The great photographer Jay Maisel used to talk about color, light, and gesture being three essential elements of a great image. With 20 square meters, my goal was to create a body of imagery that transports viewers into the scene and allows them to imagine the whole range of smells and sensations of a summer outdoors.
Late evening sun reflecting off a window, sun flares in your face, a full moon on a hot night, rain teeming down after a cloud filled and humid morning, calm summer nights with dogs barking and cars humming, the of burgers on a barbecue on a hot afternoon and the inevitable chill in the early morning as summer transitions to fall and eventually the first snowflakes of winter.
My home in Toronto is a penthouse of a converted candy factory on the city’s west side, across the street from the old Rawlings baseball glove factory. My patio is exactly 20 square meters in size and it faces west towards High Park, the Polish neighborhood of Roncevalles and Lake Ontario.
It’s a five-story building which is the perfect height to be able to see over the tops of surrounding homes and the street below and still be able to see weather patterns and clouds as they form over the vastness of the lake and the sunsets to the west.
Over the course of the summer of 2017, I left my Leica SL with a 24-90mm lens on the patio and made an image whenever some interesting light, clouds, skies or other inspiring scene came along.
In the spring of last year, I had decided to do a personal project with no people in it. Very different from my usual work and past personal projects which have always been about people. Most of the work I do is highly polished and produced photography for advertising clients and portraits for editorial clients.
I specialize in photographing people and most of the time, I know exactly what the finished product is going to look like before I even take my cameras out of the bag. This to me is an essential ingredient of professional photography. You have to be able to produce something consistently for clients, it’s why they hire you.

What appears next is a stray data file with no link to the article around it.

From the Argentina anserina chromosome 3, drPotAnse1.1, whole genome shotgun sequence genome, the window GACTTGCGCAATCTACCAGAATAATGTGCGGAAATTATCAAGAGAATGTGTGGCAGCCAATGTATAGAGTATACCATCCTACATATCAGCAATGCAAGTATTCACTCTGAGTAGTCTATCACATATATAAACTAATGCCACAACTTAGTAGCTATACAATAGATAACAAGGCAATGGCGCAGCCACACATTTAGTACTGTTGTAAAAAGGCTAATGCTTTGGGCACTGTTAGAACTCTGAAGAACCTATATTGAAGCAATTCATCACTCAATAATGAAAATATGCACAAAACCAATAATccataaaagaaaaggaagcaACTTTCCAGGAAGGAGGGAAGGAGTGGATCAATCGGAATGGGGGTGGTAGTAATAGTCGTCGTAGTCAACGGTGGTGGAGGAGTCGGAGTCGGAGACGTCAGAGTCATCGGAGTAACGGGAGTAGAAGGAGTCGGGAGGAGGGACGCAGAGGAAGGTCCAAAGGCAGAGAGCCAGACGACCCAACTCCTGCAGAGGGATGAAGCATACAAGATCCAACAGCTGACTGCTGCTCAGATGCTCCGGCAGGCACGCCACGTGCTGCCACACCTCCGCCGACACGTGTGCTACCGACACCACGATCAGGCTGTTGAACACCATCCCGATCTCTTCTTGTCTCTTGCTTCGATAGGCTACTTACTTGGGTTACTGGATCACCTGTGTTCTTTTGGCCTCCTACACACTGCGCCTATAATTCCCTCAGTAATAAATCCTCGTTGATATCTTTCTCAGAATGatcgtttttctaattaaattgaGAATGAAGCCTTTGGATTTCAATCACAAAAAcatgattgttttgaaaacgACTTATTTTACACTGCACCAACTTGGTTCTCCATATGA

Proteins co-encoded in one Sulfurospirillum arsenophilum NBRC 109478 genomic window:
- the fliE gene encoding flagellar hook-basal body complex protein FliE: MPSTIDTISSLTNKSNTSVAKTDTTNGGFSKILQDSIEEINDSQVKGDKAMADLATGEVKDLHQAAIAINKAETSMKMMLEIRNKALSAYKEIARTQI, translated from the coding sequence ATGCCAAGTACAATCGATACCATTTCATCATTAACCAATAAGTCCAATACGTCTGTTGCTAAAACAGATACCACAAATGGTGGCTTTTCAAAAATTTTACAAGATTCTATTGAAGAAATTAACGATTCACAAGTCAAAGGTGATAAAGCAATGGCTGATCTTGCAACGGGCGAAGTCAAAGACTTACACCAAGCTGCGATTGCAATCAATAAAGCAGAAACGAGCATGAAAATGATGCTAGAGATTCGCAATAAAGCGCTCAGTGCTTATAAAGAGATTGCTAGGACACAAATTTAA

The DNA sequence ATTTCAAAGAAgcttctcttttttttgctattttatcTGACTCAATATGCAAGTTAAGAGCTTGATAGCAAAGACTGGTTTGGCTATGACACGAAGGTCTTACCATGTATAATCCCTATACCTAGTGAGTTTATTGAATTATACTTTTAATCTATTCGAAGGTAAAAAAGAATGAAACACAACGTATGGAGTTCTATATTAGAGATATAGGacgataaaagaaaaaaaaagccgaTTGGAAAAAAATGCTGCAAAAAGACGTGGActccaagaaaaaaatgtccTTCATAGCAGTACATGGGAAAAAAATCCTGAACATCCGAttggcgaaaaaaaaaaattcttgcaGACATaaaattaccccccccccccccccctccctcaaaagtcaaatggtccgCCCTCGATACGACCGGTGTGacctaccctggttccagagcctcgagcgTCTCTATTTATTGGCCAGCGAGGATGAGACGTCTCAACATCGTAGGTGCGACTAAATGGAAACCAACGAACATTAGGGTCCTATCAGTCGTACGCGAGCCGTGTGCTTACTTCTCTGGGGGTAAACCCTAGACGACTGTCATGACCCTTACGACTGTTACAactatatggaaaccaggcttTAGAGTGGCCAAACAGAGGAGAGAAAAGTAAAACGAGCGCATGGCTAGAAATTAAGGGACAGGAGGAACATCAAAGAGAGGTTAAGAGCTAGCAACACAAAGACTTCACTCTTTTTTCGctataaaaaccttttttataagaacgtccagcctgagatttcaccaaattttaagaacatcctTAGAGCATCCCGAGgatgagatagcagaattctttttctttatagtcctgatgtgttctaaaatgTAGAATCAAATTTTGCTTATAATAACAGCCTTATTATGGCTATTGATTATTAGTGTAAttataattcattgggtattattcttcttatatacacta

To me, part of that ability to produce consistently comes from practicing on subjects or with concepts that are outside of your normal realm. Personal work expands your horizons and helps you develop ways of seeing that you wouldn’t normally see. I’ve always been a big believer in shooting “personal work” whenever I can. Mostly because I enjoy it but, also because it allows me to stretch my creative muscles in ways I don’t usually get to for clients or on assignments.
Years ago, a friend who worked for Corbis (the now defunct stock agency) showed me a body of work he produced from his office. He set up a camera and lens on a tripod and shot anything that was interesting to him from his office window. Over time, it became a pretty remarkable record of life on the Seattle street across from his office and a small window into the way he saw the people and things on that block.
Since then, I’ve thought about the idea of trying to produce a body of work from inside one small space. Just one room or one building or one city block but, I always put it off because, frankly, it’s really hard. It’s a lot of pressure to put on yourself but, that’s kind of the point of shooting personal work to me, it’s a way to expand your horizons visually and creatively and if it’s not hard, what’s the point?
I was ambivalent about these images for months after creating them. A lot of times, I need some time removed from a series of images I’ve created before I can really look at them objectively so after a couple passes, I put the work away for a few months before revisiting it. Looking now at these images, I’m pleasantly struck by all the sensations that summer in the city brings with it.
I don’t remember the specifics of taking each image so, in some ways, I’m looking at it like it’s someone else’s imagery, some other person’s idea of summer or someone else’s life entirely. The images give me a warm lazy summer feeling and that’s what photography is really about.